Are you the decision-maker when it comes to the estate of a family member or friend? Are you already faced with decisions about whether to load what you think are knick-knacks onto ebay.com or really determine if you’ve got some priceless antiques?
Either way, take a step back and realize you have some options other than online auctions or craigslist.com fire sales. Take some care when dealing with an estate and avoid some mistakes that people make—oftentimes resulting in the loss of priceless antiques or merchandise. A lot of it is common sense, and if you get off on the right foot, you can protect yourself and often your family possessions.
Lisa Markham, an antiques expert and owner of Markham Antique Services, has some great tips when it comes to determining the value of all of your stuff.
“When it comes to valuing antiques and looking for sales options, always get more than one opinion,” she says.
An expert on paintings, furniture, silver and jewelry, Lisa serves as an adviser and negotiator with auction houses or even as a broker link between a client—an individual family member or estate—and the other party, usually an auction house.
In addition to getting more than one opinion on your merchandise, she also says that emotions are understandable, but it’s best to keep them in check when dealing with such transactions. That’s why when talking to multiple auction houses about merchandise, it’s great to have an adviser to serve as the link between you and them.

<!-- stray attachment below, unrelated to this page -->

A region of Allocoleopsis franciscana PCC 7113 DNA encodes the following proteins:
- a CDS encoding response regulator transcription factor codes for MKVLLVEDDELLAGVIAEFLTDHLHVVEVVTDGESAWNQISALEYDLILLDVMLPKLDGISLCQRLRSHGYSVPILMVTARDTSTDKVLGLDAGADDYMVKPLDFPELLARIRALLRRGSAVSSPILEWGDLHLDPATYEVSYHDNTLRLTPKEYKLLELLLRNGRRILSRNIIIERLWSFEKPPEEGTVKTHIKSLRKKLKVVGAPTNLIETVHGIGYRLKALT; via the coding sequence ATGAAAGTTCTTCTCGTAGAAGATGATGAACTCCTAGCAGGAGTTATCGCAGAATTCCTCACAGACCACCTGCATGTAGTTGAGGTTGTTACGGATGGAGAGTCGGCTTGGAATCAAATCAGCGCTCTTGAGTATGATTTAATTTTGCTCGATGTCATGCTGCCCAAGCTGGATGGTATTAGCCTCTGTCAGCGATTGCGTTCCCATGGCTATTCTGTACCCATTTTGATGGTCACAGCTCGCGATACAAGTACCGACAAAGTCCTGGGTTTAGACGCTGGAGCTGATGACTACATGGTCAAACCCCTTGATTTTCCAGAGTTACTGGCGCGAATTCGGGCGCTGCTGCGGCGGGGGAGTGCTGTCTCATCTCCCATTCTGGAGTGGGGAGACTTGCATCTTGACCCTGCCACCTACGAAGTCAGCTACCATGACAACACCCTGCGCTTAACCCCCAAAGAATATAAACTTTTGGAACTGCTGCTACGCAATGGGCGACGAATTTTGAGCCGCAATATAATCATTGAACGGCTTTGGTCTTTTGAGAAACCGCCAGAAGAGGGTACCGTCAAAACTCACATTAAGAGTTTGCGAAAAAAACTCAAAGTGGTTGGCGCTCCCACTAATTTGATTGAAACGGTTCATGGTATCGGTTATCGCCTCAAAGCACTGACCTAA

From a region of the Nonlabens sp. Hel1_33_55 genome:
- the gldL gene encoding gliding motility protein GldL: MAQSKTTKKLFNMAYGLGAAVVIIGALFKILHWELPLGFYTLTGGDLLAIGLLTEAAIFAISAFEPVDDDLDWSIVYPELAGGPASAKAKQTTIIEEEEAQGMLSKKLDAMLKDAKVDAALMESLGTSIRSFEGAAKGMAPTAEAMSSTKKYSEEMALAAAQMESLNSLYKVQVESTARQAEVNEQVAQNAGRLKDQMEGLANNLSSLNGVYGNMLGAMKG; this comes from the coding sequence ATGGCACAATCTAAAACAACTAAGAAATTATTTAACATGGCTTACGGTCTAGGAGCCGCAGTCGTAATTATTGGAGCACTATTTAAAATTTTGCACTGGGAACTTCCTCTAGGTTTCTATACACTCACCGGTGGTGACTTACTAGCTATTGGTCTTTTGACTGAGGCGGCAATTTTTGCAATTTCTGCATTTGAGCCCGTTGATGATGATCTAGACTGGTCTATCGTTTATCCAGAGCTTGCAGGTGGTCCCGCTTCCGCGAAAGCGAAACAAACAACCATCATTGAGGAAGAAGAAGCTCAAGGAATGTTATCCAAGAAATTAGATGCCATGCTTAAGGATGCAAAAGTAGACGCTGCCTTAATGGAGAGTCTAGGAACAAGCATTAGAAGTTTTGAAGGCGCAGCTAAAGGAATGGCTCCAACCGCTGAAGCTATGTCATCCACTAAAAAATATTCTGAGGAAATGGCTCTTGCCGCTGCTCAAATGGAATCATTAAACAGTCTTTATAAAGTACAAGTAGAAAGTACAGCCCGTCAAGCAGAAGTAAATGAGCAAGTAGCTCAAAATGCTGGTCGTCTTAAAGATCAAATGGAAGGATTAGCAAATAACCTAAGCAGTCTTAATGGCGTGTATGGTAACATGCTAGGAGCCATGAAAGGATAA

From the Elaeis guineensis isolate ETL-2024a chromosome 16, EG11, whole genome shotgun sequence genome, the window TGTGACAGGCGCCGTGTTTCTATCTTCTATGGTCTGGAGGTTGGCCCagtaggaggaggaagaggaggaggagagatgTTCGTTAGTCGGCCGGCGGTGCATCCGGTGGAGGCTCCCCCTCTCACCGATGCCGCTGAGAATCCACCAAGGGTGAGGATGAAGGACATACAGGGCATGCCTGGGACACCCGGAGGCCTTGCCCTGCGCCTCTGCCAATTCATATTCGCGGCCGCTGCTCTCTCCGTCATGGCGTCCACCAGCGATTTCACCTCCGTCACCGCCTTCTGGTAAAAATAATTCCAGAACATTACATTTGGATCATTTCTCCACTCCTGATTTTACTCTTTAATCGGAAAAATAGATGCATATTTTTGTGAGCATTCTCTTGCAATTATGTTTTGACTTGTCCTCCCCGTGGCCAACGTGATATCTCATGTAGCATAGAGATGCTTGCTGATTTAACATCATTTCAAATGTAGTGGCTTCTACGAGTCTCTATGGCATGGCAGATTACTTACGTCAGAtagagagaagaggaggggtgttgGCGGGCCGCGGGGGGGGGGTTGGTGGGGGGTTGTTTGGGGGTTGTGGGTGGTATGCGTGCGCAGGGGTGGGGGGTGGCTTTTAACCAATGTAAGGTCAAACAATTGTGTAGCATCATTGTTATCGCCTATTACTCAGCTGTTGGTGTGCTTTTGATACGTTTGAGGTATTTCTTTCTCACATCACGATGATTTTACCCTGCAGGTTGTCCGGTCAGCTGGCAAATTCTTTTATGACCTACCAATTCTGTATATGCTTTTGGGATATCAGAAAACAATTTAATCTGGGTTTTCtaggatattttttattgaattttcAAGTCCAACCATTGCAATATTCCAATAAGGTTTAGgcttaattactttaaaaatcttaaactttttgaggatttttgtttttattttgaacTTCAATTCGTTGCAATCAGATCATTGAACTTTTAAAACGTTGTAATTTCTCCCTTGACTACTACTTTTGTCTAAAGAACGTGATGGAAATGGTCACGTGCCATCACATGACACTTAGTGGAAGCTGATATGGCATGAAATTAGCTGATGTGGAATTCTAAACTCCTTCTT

Lisa insists that when negotiating with an auction house, let her—or someone like her—negotiate the commission schedule. What she’ll try to do is ensure the commissions are kept under control, particularly if there are multiple items of varying value. The auction house will try to negotiate what’s best for them, and she will try to negotiate what’s best for you.
Also, when dealing with an auction house or an adviser such as Lisa, she suggests keeping one rule in mind: If she or any adviser would ever say, “That’s a lovely statue, I’ll give you x for it,” turn around and run.
“I’m there to value your things, not to buy them” she says. “It’s a conflict of interest and completely unethical.”
Ultimately it’s about information and being armed with the best if you find yourself making estate decisions. Lisa serves to help you make those decisions and an independent party and ensures you have the information and help you need to protect yourself when it comes to your estate responsibilities.
If Lisa is a referral to an auction house, they will likely compensate her; if clients do not consign to an auction house, the estate must bear some cost. But when dealing with the likelihood of some priceless material—or just ensuring peace of mind when dealing with what are often family heirlooms—professional guidance will trump online auctions and sales any day.